Want to make money in local mobile? Be the platform.

By Steve Safran 

A local business gets called on 28 times a month for local advertising. That’s nearly every frickin’ day. You think they want to see you come through the door, too? What makes your product special? Well, if you’re helping stores to sell text message ads, you already stand out. Consider some of these numbers:

  • About half of small business owners have smartphones
  • Nearly 60 percent of small businesses haven’t been pitched a mobile ad campaign in the last year
  • 80 percent of businesses haven’t tried a mobile campaign in the last year
  • What does that mean? On the whole small business owners understand texting, don’t have a text campaign and aren’t even being pitched one. Sounds like an opportunity.

    But you need to go beyond the concept of selling “the message.” With text ads, you want to help sell the tools that build the database. Don’t just say “hey, we’ll put your ad on our phones.” It will kill you. You want to supply them with a platform upon which they can build information about their customers and then send messages.

    “The first thing in talking to local business is this: Become the SMS text partner,” said Bill Caudill, the VP of Sales and Training for Borrell Associates. “A local business will be a lot less likely to change its text provider once it has a relationship with your company.”

    This, Caudill points out, is far less spooky than it sounds. After all, every time to go to a CVS or Best Buy and use your “points” card with them, you’ll telling them more about you as a consumer. Information about consumers is what we’re all about. “Collecting a database about people interested in a product or service may be the very first aspect of the campaign,” said Caudill. Local businesses are not going to be collecting hundreds of thousands of numbers – each will be gathering, maybe, hundreds.

    Caudill gave some real life examples of SMS ads leading directly to business:

  • A nightclub on – that’s right – the Jersey Shore, added 1,000 subscribers in a month.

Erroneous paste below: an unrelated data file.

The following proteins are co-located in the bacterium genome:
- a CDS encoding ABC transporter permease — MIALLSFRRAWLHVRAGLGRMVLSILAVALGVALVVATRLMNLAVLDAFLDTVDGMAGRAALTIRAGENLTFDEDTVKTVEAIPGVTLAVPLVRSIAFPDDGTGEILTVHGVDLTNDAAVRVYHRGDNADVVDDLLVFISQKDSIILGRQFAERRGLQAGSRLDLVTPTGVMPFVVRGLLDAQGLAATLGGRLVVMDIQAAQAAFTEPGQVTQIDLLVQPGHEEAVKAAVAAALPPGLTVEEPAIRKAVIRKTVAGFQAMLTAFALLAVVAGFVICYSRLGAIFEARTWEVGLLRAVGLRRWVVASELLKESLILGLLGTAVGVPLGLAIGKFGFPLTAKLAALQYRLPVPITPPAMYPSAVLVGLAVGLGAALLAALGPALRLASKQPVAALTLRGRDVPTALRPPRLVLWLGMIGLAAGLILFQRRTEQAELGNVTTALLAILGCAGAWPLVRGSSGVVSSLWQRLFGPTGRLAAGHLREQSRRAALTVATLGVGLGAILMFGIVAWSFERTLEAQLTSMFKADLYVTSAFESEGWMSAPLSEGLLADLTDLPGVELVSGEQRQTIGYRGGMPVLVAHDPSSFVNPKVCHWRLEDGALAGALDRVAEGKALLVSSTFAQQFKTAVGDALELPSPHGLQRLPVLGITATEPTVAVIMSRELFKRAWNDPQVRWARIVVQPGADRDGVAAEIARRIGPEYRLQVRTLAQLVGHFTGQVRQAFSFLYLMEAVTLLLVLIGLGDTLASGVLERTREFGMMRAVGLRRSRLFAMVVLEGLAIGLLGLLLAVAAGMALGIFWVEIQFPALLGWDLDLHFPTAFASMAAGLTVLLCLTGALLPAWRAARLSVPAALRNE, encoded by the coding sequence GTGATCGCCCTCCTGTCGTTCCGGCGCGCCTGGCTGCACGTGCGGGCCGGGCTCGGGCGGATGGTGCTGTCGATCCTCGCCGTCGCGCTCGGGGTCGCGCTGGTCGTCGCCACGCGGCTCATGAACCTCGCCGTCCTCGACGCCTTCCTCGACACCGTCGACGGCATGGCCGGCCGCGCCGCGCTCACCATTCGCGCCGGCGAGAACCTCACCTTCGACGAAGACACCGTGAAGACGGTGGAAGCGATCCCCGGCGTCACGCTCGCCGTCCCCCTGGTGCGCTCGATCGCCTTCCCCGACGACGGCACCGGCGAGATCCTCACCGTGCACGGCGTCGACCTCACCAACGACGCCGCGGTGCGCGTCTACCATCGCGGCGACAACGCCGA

• An organic restaurant sent out a text for a free quesadilla, and added 70 customers that night.
  • Another restaurant put out an SMS and had more than 30 customers come directly for lunch.
  • These may seem like small numbers to you. We’re used to dealing with numbers with lots of zeros after them. But ask a small sandwich shop what it would be like to get 30 extra customers for lunch? That’s, what, $250 extra that day. Not much? Trust me, they will hug you. Not only have you built their sales that day, you have acquired a new customer that potentially will be a regular. Businesses spend on promotions, too. For every dollar they spend on ads, they spend $1.45 on promotions. They have the budget.

    Have a promotional mindset. If there’s anything Caudill wanted to hammer home, it’s this: Think simple. Two-for-one offers work best. Have some urgency to the ads by having expiration dates (Groupon is the Lord and Master of this). Show advertisers how they can bump up their business on slower nights. In TV, the ad message is “We will show a lot of people your ad.” In SMS, the message is “a small number will get the ads, and they’ll be much more likely to respond.”

    What should you charge? Caudill suggests a $500 per month package:

  • Integration with other media
  • SMS Call to Action
  • Print and Online Promotion
  • Mobile Promotion
  • Stand alone tiers can start at $25 – $100 a month. But think big – once you have your system built out as the local mobile ad system in your marketplace, you have a regular, steady flow of income that scales wonderfully. Once you are in place with these stores, you’re the provider. I don’t want to say “the money keeps rolling in,” but the money comes in without you having to traffic and produce every single ad.

    The saying I often quote is: “When the gold rush came, the people who made money were the one’s who sold the shovels.” You don’t want to pan for gold – you want to be in the supplies business.